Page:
You’ve been gone for one year, one month and eleven days. You don’t send me any letters. No long-winded explanation folded and pressed into an envelope, waiting for me in the mailbox. No email, either, despite the perk of complete emotional detachment our digital world offers. No phone calls. No friends dropping by at odd hours to pick up your clothes or books, all eyes and hands stumbling over each other, avoiding confrontation at all costs. Nothing. You simply vanished.
So tonight, after one year, one month and eleven days, I burned the barn down. I watched the blaze from the fence line, building and collapsing over and over again as it fed on the crisp winter air. Its walls cracked and spit like a cornered animal, lashing out in its final moments before the roof groaned and the tin bowled from the heat. From where I’d parked on the road, I could smell the smoke. It was a sharp reminder that the hay hadn’t been properly dried before baling. Nothing proper remained on this farm, only memories.
I thought it fitting, too, that the barn crumbled as quickly as our family had, despite our careful planning all those years ago. It only took one death, four matches and a woman gone missing to unravel it all: our barn, our house, our marriage. We ruined them all after Cassie’s death. Two I dragged into the fire; one you left behind.
As I watched the fire, I thought about how small Cassie’s hand was when we turned the machines off. I could still see the chipped, purple polish on her nails and the sweat of your forehead on her nightgown. Her fire burned longer than the barn, at least, but smoldered once the they removed the machines. She only lasted twelve minutes after that.
It might not seem that long, twelve minutes, but you’d be surprised all the memories your brain can drudge up in that time. It was an eternity. A blur of your mouth on my collarbone when you mumbled “I’m pregnant”; Cassie’s birth in the backroom of the farmhouse, where we kept the grain; her little fists balled and shaking while she screeched, open-mouthed and toothless as an old man; our hands shaking as we signed for fifty acres on the kitchen table, the barn’s blueprints collecting coffee stains and cereal; the horses bolting from the pen after I left the gate open and almost trampling Cassie in the muck; the smudged darkness of summer nights spent sleeping on the porch, Cassie in your arms. Cassie.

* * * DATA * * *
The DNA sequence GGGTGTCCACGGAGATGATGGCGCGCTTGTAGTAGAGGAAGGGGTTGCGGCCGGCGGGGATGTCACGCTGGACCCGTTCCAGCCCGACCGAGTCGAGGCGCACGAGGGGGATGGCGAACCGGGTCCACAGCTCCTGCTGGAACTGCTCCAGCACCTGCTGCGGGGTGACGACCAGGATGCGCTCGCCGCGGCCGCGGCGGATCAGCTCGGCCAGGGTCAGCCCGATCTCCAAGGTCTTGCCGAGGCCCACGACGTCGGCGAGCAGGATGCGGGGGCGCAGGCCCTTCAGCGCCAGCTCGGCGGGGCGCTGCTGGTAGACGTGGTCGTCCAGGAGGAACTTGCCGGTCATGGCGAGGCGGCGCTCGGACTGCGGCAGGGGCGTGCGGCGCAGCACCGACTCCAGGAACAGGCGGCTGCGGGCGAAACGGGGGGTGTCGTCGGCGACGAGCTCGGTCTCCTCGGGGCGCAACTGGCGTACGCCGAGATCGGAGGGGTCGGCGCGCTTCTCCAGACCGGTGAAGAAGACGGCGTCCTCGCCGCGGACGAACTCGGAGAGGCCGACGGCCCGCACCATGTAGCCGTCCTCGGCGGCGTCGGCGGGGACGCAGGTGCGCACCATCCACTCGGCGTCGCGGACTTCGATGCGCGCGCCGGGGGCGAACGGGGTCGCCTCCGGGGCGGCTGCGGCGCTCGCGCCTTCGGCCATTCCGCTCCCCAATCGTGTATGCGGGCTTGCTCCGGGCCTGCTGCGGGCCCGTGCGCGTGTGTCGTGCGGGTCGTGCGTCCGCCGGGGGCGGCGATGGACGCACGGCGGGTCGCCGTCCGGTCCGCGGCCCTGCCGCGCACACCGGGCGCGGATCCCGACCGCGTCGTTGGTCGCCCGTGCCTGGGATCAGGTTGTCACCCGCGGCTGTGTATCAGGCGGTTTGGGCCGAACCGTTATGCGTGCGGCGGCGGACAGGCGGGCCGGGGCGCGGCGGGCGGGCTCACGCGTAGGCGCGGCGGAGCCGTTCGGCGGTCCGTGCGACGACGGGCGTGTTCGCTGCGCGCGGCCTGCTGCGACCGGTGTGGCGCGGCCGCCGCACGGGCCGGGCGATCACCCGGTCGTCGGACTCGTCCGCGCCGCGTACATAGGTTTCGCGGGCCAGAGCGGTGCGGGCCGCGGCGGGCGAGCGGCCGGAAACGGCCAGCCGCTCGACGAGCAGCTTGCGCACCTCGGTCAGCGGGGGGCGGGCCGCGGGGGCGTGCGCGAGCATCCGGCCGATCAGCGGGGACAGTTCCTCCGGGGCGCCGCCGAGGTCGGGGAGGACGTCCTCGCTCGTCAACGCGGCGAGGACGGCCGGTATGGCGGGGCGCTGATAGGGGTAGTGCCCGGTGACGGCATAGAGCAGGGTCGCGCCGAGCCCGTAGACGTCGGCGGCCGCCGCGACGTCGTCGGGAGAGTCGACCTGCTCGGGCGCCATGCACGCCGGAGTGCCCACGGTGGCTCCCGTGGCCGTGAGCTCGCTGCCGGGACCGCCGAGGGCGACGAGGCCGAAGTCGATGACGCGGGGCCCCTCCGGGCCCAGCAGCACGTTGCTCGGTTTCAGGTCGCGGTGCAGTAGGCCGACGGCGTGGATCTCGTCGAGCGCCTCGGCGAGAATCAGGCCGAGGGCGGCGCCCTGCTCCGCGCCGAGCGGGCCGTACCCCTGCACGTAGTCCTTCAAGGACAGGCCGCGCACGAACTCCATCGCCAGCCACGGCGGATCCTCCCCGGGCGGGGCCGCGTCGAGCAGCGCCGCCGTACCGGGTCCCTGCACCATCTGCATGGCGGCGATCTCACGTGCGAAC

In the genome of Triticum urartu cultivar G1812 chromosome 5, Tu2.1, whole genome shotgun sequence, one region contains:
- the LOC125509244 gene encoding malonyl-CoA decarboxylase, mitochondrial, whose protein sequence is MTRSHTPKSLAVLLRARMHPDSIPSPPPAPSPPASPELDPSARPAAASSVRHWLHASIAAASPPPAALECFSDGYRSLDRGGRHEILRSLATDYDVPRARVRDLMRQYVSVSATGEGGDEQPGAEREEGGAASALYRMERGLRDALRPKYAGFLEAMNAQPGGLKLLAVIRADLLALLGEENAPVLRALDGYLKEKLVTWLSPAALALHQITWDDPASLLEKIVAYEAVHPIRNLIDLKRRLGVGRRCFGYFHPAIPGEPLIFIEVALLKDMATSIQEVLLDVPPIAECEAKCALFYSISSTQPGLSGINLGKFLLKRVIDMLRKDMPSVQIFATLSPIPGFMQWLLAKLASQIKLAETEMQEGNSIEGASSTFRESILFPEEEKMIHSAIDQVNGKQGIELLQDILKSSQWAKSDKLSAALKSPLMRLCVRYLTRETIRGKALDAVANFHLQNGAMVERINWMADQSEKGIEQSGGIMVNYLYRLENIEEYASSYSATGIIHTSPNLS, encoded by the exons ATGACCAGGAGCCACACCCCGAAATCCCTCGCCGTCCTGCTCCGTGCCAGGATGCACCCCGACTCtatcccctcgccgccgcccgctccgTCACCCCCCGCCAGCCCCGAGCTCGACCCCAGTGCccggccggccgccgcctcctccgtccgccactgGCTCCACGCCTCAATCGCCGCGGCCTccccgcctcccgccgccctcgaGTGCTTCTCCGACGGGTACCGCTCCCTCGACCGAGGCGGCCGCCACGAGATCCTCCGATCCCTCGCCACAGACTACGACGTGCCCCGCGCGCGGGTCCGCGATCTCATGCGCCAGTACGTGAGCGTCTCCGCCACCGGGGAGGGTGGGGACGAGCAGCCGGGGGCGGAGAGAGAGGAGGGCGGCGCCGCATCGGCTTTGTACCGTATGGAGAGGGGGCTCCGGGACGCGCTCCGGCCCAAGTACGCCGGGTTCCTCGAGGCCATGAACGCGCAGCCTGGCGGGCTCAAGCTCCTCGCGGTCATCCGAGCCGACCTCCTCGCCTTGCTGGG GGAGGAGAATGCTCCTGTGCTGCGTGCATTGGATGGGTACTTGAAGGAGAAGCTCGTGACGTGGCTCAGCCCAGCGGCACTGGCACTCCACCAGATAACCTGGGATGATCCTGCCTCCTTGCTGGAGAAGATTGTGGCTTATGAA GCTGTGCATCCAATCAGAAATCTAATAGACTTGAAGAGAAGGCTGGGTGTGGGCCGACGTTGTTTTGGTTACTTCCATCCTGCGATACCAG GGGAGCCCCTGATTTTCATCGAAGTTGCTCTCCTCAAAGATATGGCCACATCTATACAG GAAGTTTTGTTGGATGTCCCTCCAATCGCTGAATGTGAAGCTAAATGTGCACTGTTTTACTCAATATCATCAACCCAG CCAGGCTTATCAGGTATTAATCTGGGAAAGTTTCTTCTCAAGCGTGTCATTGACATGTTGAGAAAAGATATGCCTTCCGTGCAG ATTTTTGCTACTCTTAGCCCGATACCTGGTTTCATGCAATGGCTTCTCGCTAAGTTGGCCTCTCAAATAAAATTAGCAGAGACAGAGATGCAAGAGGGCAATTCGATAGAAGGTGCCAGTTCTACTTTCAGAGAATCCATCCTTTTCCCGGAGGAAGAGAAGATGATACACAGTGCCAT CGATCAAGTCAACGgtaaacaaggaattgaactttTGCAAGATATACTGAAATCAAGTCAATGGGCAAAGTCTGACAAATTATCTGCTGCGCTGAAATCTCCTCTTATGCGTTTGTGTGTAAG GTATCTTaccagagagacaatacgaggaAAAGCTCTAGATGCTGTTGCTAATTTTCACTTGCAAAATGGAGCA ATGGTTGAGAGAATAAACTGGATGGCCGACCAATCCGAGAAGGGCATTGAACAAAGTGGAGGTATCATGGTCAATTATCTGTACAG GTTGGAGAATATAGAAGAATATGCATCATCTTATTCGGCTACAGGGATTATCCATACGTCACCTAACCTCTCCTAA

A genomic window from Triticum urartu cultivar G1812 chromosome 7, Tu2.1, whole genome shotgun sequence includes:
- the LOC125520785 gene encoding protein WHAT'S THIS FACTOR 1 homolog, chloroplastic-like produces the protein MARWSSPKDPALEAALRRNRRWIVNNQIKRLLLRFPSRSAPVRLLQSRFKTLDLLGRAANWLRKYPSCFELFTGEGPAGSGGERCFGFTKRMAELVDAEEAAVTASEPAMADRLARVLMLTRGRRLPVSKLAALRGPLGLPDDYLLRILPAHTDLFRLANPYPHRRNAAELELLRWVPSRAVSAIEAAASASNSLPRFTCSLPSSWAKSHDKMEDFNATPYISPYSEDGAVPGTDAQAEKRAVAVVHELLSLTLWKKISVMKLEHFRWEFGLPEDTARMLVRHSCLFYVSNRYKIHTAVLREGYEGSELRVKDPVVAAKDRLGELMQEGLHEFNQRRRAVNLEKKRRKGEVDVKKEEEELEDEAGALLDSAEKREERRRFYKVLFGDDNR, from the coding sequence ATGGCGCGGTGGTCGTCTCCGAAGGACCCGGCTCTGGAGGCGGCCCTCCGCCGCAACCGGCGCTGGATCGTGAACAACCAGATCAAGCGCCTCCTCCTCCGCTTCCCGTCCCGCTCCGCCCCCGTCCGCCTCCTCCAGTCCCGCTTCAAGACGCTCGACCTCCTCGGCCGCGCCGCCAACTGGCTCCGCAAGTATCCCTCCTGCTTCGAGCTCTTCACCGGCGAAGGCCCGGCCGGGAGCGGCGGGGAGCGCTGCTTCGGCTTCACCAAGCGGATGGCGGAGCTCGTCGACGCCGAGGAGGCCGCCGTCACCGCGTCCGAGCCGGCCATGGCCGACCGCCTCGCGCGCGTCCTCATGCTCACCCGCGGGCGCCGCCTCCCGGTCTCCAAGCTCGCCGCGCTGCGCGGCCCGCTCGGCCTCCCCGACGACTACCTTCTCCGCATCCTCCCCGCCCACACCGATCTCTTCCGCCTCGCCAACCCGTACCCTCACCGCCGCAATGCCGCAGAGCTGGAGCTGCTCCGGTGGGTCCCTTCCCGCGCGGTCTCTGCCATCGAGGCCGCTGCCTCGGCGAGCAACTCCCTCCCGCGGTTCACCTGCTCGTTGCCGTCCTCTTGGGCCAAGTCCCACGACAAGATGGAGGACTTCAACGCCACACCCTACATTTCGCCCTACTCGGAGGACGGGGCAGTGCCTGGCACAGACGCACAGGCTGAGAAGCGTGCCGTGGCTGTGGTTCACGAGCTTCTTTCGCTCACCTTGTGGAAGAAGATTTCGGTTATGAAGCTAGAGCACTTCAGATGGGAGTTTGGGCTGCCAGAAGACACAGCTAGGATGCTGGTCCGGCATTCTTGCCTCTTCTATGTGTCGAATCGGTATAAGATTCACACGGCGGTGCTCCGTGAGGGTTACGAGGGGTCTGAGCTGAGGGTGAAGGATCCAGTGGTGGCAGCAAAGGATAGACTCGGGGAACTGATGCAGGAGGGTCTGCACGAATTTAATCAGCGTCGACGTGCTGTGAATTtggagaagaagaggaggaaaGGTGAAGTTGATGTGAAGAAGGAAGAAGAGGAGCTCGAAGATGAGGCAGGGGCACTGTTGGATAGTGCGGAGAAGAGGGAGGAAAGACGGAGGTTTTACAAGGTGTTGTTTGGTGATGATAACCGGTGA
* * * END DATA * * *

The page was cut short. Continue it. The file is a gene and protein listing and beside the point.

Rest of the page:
We were rooted then, and happy. But then she died, and you and I became ghosts. We moved and breathed and shuffled from one room to the next, stuffing the guilt down into our stomachs like we were gourds, trying to hold it all. We hollowed ourselves for it. And then you left me, too.
You walked out the back door after breakfast exactly one year, one month and eleven days ago. Nothing but a secondhand t-shirt on your back and your blue jeans tucked into your boots. You left me with her ghost.
I saw it on your face, then, that you weren’t ever coming back, but I still clung to the hope that you would. Because that’s what we do, right? We hope. And I hoped and held on as long as I could, until today. Today, when the sheriff called to tell me they’d closed your case.
The chances of finding a missing person alive in Kluane after a whole year are slim to none, you know that. He said, All we can hope for is a body.
I was collecting ghosts. I was swollen with them — with you — but my stomach couldn’t hold them anymore. I couldn’t keep you both inside of me. So I walked to the coat closet, pulled your jacket from the hanger and padded out the door as silently as you had one year, one month and eleven days ago. And then I burned the house down.
I took the sharpened memory of our family and the last of the matches from your jacket pocket and I set the house on fire. I burned the landscape with your ghosts, then the barn. I even pretended you were beyond the tree line, looking out at me and saying, Do it. Then come away with us so we can finish what we started, together.
But you weren’t there.
And you aren’t here, either.
And now the rain is pattering against my head, drumming me with memories that can’t be washed away as if my hands were stained orange from clutching the rusted railing of the pickup. The smoke is burning my throat and all I can do is watch the barn burn. But I’m glad to have this small triumph before I leave, to have put our family to rest, finally, under the glowing embers of our home, our barn, our land.
And I know I’ll never outrun your ghosts, but maybe I can build you a mausoleum elsewhere, somewhere outside my body. Somewhere away from here.
Christina Butcher is a freelance writer and veteran from Chaparral, New Mexico. Before serving as a linguist in the U.S. Army, she worked on cultural-preservation projects and developed a passion for storytelling and community involvement. She holds a bachelor’s degree in anthropology from New Mexico State University and a certificate in storytelling and content strategy from Washington State University. She lives and writes in Tacoma, Washington.